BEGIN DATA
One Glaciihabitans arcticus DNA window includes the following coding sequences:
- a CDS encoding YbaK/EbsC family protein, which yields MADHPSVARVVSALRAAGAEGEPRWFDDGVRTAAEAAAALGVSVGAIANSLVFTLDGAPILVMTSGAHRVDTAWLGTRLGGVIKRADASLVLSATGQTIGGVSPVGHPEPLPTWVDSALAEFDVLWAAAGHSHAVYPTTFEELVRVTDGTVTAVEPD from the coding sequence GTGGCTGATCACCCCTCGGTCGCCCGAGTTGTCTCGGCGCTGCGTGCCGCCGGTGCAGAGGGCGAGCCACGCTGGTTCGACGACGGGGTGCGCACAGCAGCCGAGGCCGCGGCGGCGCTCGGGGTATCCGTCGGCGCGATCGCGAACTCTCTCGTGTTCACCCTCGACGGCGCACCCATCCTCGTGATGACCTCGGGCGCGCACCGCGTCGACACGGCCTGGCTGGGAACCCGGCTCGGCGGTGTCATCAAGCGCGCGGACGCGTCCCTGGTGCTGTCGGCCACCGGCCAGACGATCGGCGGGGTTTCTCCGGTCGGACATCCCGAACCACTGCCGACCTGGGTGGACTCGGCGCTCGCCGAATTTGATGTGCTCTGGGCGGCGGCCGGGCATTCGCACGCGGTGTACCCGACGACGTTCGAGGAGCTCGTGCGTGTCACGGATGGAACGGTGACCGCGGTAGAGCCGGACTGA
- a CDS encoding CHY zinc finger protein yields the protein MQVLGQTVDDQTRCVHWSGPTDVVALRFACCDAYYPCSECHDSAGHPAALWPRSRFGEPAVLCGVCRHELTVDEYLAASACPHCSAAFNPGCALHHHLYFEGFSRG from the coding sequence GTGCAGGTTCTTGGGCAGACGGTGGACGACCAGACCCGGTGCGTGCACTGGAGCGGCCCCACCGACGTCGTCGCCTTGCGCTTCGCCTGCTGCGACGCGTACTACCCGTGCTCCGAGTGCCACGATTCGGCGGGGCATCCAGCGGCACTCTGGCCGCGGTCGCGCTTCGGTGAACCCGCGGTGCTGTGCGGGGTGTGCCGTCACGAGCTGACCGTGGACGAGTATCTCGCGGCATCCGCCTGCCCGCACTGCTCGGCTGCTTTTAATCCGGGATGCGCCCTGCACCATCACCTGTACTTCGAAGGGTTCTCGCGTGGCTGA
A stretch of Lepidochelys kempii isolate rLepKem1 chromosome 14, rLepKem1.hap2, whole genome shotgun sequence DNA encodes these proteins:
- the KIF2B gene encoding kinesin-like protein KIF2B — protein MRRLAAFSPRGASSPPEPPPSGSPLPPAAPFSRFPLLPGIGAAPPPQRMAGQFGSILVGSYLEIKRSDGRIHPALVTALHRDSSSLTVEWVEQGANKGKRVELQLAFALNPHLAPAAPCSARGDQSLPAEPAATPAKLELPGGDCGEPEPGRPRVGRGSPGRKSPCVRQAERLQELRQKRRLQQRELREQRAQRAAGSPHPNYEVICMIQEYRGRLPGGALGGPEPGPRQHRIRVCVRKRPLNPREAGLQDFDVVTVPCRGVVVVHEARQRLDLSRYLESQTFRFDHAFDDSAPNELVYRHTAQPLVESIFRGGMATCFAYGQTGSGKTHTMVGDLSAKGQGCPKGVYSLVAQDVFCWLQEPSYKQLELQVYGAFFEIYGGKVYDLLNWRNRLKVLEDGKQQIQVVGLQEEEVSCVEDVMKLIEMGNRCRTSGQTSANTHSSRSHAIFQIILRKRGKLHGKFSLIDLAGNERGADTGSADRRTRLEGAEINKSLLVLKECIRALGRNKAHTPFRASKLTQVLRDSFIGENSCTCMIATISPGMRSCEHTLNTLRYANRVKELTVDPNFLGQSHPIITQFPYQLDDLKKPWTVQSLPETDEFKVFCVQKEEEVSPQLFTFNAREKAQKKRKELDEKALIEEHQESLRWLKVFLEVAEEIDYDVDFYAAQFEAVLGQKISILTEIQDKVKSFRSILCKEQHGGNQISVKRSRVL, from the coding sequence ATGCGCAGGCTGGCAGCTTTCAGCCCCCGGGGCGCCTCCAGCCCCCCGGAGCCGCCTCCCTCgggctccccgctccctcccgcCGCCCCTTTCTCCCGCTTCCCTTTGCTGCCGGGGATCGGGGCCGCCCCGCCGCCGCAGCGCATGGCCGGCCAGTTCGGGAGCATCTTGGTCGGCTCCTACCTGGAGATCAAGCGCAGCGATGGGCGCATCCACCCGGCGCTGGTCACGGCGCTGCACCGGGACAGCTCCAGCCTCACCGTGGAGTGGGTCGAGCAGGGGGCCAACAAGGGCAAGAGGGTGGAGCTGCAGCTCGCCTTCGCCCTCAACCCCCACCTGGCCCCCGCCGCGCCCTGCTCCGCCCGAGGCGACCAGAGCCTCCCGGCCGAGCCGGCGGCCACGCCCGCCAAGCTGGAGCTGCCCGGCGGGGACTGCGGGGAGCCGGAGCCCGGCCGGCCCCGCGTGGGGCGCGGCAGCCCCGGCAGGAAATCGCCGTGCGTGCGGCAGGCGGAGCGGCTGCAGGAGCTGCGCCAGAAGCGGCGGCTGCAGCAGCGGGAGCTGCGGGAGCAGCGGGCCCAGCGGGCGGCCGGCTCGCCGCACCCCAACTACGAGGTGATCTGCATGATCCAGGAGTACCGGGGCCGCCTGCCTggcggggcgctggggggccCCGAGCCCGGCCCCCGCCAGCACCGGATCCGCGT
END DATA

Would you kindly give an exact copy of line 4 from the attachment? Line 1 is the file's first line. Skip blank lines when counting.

A stretch of Lepidochelys kempii isolate rLepKem1 chromosome 14, rLepKem1.hap2, whole genome shotgun sequence DNA encodes these proteins: